The new year is just around the corner, and with the new year comes (what else?) New Year’s resolutions. One of the most common resolutions (it’s definitely at the top of my list!) is to lose weight and get healthier. But, it’s not just us humans that could benefit from a resolution like this. Our cats, especially if they’re indoor cats, are often a little thicker around the middle than they should be. So, why not include your feline friend in your new year’s resolution, and help them get slim and trim too? It will help them feel better, could reduce the occurrence and/or severity of many illnesses (such as fatty liver, diabetes, arthritis, and more), and could also help them live longer while improving their overall quality of life.
To decide whether your cat needs to lose a little weight, check their ribs and backbone. If you can’t feel them easily, your cat can probably stand to shed some ounces. Also, check to make sure they don’t have a big lower belly—that’s a prime place for many overweight cats to store excess fat.
If your cat needs to lose some weight, don’t despair! Even indoor cats can win the battle of the bulge. Read on for some tips you can implement easily to help them slim down and reveal the sleeker figure hiding beneath the chub.
- Consider switching your cat from highly processed commercial foods (such as kibble or canned food) to a species-appropriate raw food diet. You may need to make the change gradually (for example, if you feed your cat kibble, you may want to switch to a canned wet food first, and then on to a raw diet). There are lots of resources available to help you learn how to switch your cat to a raw diet. The website catcentric.org has lots of great information.
- If you currently free-feed your cat, consider cutting off that all-you-can-eat buffet and feeding them two or three times per day instead. While cats should eat more than once per day, leaving food down all the time can often lead to unnecessary weight gain. Remember, though, that cats need to eat daily, so don’t be tempted to cut off food for a few days. Fasting cats is not recommended, as it can have severe consequences, such as fatty liver syndrome, also known as hepatic lipidosis (which can be fatal).
- Cats are creatures of routine, so use that to your advantage, and get your cat in the routine of exercise. Spending 10 minutes in the morning and 10 minutes in the afternoon playing with your cat can do wonders for her health and her waistline! If your cat is out of the habit of moving around, it may take some time to entice her to play for 20 minutes per day, but be persistent. Eventually, she’ll get into the spirit of things!
- Variety is the spice of life, and exercise is no exception. Try lots of different toys to entice your cat to play—some of my cat’s particular favorites are “Da Bird” and feathery wand toys. He’s almost 17 now, but when he was younger, he also loved chasing toy mice. Lasers are a great option for lots of cats too (if you go the laser route, give them a “real” toy at the end that they can actually “catch,” so they don’t get frustrated. Also, don’t ever shine the laser into their eyes.) Rotate through toys and get creative about the toys you try (crinkly paper has always been a hit with my cats) for maximum effect.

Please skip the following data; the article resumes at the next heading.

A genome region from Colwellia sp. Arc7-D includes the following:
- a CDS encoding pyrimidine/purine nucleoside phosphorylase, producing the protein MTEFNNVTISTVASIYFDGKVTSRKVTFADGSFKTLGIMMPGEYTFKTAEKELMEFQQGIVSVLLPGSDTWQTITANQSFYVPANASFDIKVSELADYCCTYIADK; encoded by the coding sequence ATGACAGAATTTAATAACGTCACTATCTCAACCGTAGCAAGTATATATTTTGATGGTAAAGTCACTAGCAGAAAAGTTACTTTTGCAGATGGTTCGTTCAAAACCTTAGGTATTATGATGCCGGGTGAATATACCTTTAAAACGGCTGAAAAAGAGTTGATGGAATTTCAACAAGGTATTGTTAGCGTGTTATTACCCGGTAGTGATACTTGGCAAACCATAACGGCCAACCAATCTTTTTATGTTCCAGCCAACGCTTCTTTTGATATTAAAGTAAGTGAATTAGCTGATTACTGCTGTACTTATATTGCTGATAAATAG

- Get outside and get some fresh air. With some time and practice, you can get your cat used to a harness and leash, and take her on walks with you. I introduced my cat Gryphon to a harness and leash a few years ago, and he loves going out on walks. Just remember to take it slowly—put the harness on them first when they’re in a safe, familiar place. When they’re used to the harness, you can attach the leash. Let them get used to the leash when you’re in safe place before taking them into an unfamiliar environment. It can take a few weeks to get your cat used to the harness and leash, but there’s no rush. Better to make it a pleasant experience, even if it takes a little longer, than an unpleasant one. With cats, it’s also a good idea to let them set the pace and the direction of the walk. Don’t drag them around, but instead, encourage them to walk with you. And remember they love routine, so try taking the same route every time you walk with them. Before you know it, they may be walking with you better than a dog would!
- Agility…for cats? Yep, that’s right: agility courses can be a great way to help your cat get some fun exercise! You can go online and see examples of agility courses you can set up for your cat right in your own home. Use your cat’s favorite toy to lure them over and through the different obstacles. It may take a little time to get your cat used to doing agility, but the physical and mental stimulation it can provide can be hugely beneficial for her overall wellbeing.
With cats, it’s best to approach weight loss slowly. Remember, slow and steady wins the race. Losing weight too rapidly can cause inflammation, particularly in their lungs and/or joints, and it can also cause hypoglycemia. Implement the suggestions above in a moderate and mindful way to safely and easily get your cat on the road to good health.
-By Kristin Clark, MA, CSAN
Editor-in-Chief, Raw Pet Digest
Founder, Raw Pets Thrive Movement